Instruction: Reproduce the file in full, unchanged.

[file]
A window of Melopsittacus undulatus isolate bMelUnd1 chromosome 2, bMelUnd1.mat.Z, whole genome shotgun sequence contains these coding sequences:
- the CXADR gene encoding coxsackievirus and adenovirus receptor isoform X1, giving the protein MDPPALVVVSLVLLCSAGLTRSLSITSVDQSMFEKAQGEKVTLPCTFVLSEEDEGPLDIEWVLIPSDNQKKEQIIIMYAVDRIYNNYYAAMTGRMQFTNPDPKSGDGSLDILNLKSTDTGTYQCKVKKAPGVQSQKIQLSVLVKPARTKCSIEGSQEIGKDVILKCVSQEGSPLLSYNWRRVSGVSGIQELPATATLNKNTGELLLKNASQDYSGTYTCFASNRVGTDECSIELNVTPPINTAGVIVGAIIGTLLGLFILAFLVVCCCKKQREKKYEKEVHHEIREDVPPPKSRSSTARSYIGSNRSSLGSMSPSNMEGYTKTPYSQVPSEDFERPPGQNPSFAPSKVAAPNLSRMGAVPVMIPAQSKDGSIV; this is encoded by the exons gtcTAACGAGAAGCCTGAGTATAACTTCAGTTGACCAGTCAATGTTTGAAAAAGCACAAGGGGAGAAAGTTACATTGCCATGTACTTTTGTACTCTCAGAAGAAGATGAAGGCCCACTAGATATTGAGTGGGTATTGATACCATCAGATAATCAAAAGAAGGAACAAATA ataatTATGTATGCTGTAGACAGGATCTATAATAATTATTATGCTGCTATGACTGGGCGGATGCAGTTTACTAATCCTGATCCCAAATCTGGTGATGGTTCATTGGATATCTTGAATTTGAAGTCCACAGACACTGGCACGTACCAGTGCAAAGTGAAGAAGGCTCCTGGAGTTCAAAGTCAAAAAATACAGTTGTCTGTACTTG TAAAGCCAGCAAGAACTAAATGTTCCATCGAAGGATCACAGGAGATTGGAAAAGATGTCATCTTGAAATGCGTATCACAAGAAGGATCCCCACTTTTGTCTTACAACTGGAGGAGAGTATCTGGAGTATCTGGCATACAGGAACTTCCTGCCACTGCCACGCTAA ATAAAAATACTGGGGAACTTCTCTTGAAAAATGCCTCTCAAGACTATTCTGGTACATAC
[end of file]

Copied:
A window of Melopsittacus undulatus isolate bMelUnd1 chromosome 2, bMelUnd1.mat.Z, whole genome shotgun sequence contains these coding sequences:
- the CXADR gene encoding coxsackievirus and adenovirus receptor isoform X1, giving the protein MDPPALVVVSLVLLCSAGLTRSLSITSVDQSMFEKAQGEKVTLPCTFVLSEEDEGPLDIEWVLIPSDNQKKEQIIIMYAVDRIYNNYYAAMTGRMQFTNPDPKSGDGSLDILNLKSTDTGTYQCKVKKAPGVQSQKIQLSVLVKPARTKCSIEGSQEIGKDVILKCVSQEGSPLLSYNWRRVSGVSGIQELPATATLNKNTGELLLKNASQDYSGTYTCFASNRVGTDECSIELNVTPPINTAGVIVGAIIGTLLGLFILAFLVVCCCKKQREKKYEKEVHHEIREDVPPPKSRSSTARSYIGSNRSSLGSMSPSNMEGYTKTPYSQVPSEDFERPPGQNPSFAPSKVAAPNLSRMGAVPVMIPAQSKDGSIV; this is encoded by the exons gtcTAACGAGAAGCCTGAGTATAACTTCAGTTGACCAGTCAATGTTTGAAAAAGCACAAGGGGAGAAAGTTACATTGCCATGTACTTTTGTACTCTCAGAAGAAGATGAAGGCCCACTAGATATTGAGTGGGTATTGATACCATCAGATAATCAAAAGAAGGAACAAATA ataatTATGTATGCTGTAGACAGGATCTATAATAATTATTATGCTGCTATGACTGGGCGGATGCAGTTTACTAATCCTGATCCCAAATCTGGTGATGGTTCATTGGATATCTTGAATTTGAAGTCCACAGACACTGGCACGTACCAGTGCAAAGTGAAGAAGGCTCCTGGAGTTCAAAGTCAAAAAATACAGTTGTCTGTACTTG TAAAGCCAGCAAGAACTAAATGTTCCATCGAAGGATCACAGGAGATTGGAAAAGATGTCATCTTGAAATGCGTATCACAAGAAGGATCCCCACTTTTGTCTTACAACTGGAGGAGAGTATCTGGAGTATCTGGCATACAGGAACTTCCTGCCACTGCCACGCTAA ATAAAAATACTGGGGAACTTCTCTTGAAAAATGCCTCTCAAGACTATTCTGGTACATAC